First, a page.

I just want to take a minute to let you know that I had a flip phone on this trip. I am pretty sure it was pre-paid so I used a phone card whenever I had a land line. I didn't get a smart phone for another three years. I used the computers and internet at libraries to upload pictures, blog, and make plans for future accommodations. Instead of using GPS and Siri, I relied heavily on cyclists that came before me. I can't imagine how much different logistics would be for a trip like this now.
These guys make amazing detailed turn by turn maps of bike routes across the country. I purchased and used their Southern Tier map set. They've changed it a little bit since then to make it more interesting and safe. A friend of mine from Sitka, Jeff Budd, had completed the route some time before I went and tipped me off to this great organization. This is their route map from on their website. I highly recommend!
Jean Andre Vallery was the first host we found using Warmshowers. The idea is that cyclists host touring cyclists. I've gotten to host a couple of folks since I went on my trip, but honestly I haven't checked in on the site in a while. We found a ton of amazing hosts this way and a ton of them had done tours themselves. This is a graphic right off their website that helps explain things.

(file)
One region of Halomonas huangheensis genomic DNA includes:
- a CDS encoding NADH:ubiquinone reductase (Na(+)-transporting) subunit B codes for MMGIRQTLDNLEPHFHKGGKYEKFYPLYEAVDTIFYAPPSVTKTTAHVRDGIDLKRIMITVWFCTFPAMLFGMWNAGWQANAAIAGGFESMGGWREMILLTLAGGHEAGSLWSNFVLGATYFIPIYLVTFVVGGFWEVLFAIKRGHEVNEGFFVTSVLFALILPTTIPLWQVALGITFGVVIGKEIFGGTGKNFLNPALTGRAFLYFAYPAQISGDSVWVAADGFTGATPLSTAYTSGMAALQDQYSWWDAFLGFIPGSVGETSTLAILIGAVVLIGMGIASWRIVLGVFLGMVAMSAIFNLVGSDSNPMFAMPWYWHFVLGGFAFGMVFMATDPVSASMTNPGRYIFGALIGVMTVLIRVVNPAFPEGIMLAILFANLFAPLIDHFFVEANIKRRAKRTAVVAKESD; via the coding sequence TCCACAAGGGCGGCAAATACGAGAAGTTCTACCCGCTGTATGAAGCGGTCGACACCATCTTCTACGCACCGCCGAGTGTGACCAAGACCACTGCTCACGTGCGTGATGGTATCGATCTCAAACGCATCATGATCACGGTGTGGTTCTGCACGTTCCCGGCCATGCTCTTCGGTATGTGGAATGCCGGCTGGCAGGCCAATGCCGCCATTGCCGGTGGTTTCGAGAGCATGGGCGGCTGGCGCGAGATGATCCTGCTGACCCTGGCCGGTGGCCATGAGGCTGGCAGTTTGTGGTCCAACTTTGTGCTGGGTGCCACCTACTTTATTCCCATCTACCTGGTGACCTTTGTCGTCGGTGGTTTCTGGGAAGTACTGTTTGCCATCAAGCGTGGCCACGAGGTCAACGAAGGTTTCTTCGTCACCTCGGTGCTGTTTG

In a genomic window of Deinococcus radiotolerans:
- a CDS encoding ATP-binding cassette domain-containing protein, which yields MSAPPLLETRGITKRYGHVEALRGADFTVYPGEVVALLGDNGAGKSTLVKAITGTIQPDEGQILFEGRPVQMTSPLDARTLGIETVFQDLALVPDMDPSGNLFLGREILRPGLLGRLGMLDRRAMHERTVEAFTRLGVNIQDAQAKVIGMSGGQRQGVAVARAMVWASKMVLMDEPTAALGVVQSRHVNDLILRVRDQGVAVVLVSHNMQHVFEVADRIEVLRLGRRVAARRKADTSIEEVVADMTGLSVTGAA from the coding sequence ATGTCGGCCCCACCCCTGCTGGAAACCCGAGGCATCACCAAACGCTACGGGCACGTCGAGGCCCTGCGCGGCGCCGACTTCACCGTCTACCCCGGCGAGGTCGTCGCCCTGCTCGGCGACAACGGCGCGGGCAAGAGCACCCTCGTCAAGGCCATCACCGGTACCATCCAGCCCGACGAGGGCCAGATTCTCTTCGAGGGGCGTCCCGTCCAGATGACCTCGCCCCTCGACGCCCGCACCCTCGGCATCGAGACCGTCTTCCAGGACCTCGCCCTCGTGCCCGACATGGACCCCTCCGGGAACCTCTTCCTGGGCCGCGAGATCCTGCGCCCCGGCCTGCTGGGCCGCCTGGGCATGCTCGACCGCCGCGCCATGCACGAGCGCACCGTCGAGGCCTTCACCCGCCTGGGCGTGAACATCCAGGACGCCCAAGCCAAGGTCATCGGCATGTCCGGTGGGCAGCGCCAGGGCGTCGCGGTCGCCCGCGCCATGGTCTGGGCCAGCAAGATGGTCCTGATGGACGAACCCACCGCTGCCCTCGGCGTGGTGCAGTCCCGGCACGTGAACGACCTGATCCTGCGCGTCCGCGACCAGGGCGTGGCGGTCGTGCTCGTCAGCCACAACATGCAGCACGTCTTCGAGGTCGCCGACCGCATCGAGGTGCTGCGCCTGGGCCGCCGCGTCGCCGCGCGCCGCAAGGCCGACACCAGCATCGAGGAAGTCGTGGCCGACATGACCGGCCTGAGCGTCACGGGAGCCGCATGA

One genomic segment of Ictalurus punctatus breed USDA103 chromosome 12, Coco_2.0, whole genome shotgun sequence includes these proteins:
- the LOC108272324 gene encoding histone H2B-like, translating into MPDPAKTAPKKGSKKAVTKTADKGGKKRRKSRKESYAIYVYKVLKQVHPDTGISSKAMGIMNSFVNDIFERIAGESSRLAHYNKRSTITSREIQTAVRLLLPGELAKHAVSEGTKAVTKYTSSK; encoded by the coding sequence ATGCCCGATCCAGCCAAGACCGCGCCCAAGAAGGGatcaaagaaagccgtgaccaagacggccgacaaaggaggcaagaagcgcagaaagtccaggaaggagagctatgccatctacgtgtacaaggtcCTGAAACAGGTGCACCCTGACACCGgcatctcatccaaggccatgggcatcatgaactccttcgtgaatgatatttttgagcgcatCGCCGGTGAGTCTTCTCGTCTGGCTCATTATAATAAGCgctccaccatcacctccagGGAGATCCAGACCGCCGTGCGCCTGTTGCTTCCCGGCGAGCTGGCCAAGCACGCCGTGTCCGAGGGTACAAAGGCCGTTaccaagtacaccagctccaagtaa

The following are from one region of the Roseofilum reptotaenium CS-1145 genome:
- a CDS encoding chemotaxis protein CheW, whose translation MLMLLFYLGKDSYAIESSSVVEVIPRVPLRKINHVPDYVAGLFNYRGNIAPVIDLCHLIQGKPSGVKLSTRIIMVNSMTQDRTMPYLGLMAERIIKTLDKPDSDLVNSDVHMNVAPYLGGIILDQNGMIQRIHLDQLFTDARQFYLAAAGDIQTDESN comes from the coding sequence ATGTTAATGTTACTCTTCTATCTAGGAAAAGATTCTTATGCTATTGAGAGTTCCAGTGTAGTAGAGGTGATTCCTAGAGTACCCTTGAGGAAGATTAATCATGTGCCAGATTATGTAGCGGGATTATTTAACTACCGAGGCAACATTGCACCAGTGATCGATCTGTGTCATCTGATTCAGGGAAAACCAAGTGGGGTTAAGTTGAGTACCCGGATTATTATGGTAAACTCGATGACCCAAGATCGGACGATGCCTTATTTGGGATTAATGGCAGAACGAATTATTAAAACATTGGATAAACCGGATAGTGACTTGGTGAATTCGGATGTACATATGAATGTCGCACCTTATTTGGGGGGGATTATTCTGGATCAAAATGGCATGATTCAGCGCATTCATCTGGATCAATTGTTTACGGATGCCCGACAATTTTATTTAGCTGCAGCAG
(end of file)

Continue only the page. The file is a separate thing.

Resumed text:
Originally Posted February 05, 2007
Today we made it to Brawley and are resting peacefully at the travel something or other lodge. There is a shower and it is warm. I got to chat with a bunch of folks via land line and phone card. All good conversations. They all seem too busy. I feel I am adequately busy. That's nice for a change. John is out on the street trying to get in touch with his girlfriend in Australia. This is the real reason I am awake. Today we had 18 miles of descent from 3000 feet to below sea-level. I liked going more than 4 mph. We stopped at a bike shop in El Centro. One of the workers used to live in Sitka, but he didn't want to talk about it. They weren't incredibly helpful all around, but John really needed a tube or two. We stopped in Ocotillo and ate tacos and milkshakes. John always gets the malts. Then we rode through Plaster City. I have a picture of a sign I'll post later. All that's there is a drywall factory. When we stopped in El Centro, there was an official Blue Angels car in the parking lot. I can remember seeing them at Seafair in Seattle when I was just a tot.